Leading Cultural Change to Impact Workplace Satisfaction of Teachers with a Focus on Teacher Career Cycle
Date of Award
Doctor of Education (EdD)
Dr. Kay A. Keiser
School culture has a profound effect on both students and staff. As schools face the challenge of continuous improvement and raising student achievement, positive school culture can be the leverage schools need to take the next step in a positive direction. Teacher job satisfaction is often not the focus when student achievement is discussed, schools may be overlooking a very important factor. In this study, the perception of teacher’s job satisfaction was measured in 2013 based on the 40 Developmental Assets Framework. Grounded on the data collected, intentional cultural developmental strategies and structures were implemented by the leadership team. Then the teacher’s perceptions were measured again in 2014 to determine any impact. Within the study the teacher’s career cycles, based on years of experience, were examined. In doing so, novice teachers and experienced teachers were compared in their responses. Overall findings indicate a growth in both groups of teachers in their school workplace satisfaction. The growth of the novice teachers was greater than the experienced teachers. This study may provide a process for other schools to follow with the hope of positively impacting teacher job satisfaction and school culture. Job satisfaction continues to need further study.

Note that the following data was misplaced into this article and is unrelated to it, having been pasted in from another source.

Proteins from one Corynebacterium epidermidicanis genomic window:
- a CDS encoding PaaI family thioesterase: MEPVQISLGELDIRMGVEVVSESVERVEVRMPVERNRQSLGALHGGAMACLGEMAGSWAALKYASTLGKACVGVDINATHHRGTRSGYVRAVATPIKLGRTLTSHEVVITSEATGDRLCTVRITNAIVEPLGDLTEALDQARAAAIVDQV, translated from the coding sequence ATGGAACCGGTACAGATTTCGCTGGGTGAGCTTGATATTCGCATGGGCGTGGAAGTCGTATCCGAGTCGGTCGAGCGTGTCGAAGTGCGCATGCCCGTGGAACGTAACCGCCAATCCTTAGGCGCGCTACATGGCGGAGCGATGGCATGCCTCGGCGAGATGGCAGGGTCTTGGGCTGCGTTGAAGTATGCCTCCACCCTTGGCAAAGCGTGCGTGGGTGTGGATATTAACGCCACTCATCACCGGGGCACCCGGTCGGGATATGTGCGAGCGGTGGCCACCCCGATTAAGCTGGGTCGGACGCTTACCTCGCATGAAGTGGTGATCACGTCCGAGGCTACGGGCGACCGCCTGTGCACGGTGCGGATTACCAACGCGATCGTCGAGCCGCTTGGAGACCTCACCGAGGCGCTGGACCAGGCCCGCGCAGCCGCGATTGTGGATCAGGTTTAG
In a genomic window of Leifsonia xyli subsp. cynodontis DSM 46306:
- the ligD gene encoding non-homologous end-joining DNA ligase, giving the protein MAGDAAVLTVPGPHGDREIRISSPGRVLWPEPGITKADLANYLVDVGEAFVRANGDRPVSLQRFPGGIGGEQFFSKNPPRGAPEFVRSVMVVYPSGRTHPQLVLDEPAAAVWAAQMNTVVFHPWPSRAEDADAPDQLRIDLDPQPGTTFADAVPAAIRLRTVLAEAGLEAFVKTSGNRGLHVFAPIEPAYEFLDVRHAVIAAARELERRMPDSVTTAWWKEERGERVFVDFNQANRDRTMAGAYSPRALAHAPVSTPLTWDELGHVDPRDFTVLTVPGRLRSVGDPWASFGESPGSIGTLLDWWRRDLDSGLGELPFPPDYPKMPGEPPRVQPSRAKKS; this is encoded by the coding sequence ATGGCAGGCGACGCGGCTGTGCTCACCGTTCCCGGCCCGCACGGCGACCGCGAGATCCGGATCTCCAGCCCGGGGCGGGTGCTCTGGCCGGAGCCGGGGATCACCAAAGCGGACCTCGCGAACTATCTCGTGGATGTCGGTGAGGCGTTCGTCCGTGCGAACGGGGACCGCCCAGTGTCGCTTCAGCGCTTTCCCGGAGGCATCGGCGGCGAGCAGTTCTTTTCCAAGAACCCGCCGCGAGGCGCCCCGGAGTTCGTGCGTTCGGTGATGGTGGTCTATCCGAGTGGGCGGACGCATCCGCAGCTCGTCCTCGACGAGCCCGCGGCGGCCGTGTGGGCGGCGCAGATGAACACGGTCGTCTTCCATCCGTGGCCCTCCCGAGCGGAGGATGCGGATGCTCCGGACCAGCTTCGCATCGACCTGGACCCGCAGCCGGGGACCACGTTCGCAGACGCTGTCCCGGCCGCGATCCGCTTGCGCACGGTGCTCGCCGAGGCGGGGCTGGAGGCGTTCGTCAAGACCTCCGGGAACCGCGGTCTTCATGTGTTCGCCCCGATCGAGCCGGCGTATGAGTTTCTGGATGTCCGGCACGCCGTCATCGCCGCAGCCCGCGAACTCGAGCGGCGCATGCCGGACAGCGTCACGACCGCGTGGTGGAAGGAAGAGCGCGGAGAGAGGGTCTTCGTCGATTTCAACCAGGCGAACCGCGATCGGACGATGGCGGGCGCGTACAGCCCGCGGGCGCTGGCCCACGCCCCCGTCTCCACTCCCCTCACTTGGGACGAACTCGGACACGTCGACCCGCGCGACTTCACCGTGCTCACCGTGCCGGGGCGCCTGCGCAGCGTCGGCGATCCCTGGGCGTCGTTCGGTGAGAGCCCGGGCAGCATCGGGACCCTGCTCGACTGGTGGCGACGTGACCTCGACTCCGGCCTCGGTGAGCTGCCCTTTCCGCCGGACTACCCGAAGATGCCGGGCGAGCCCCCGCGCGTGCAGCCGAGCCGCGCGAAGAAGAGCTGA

Ingwerson, Scott H., "Leading Cultural Change to Impact Workplace Satisfaction of Teachers with a Focus on Teacher Career Cycle" (2015). Student Work. 3612.
A Dissertation Presented to the Faculty of the Graduate College of the University of Nebraska in Partial Fulfillment of Requirements for the Degree of Doctor of Education. Copyright 2015 Scott H. Ingwerson.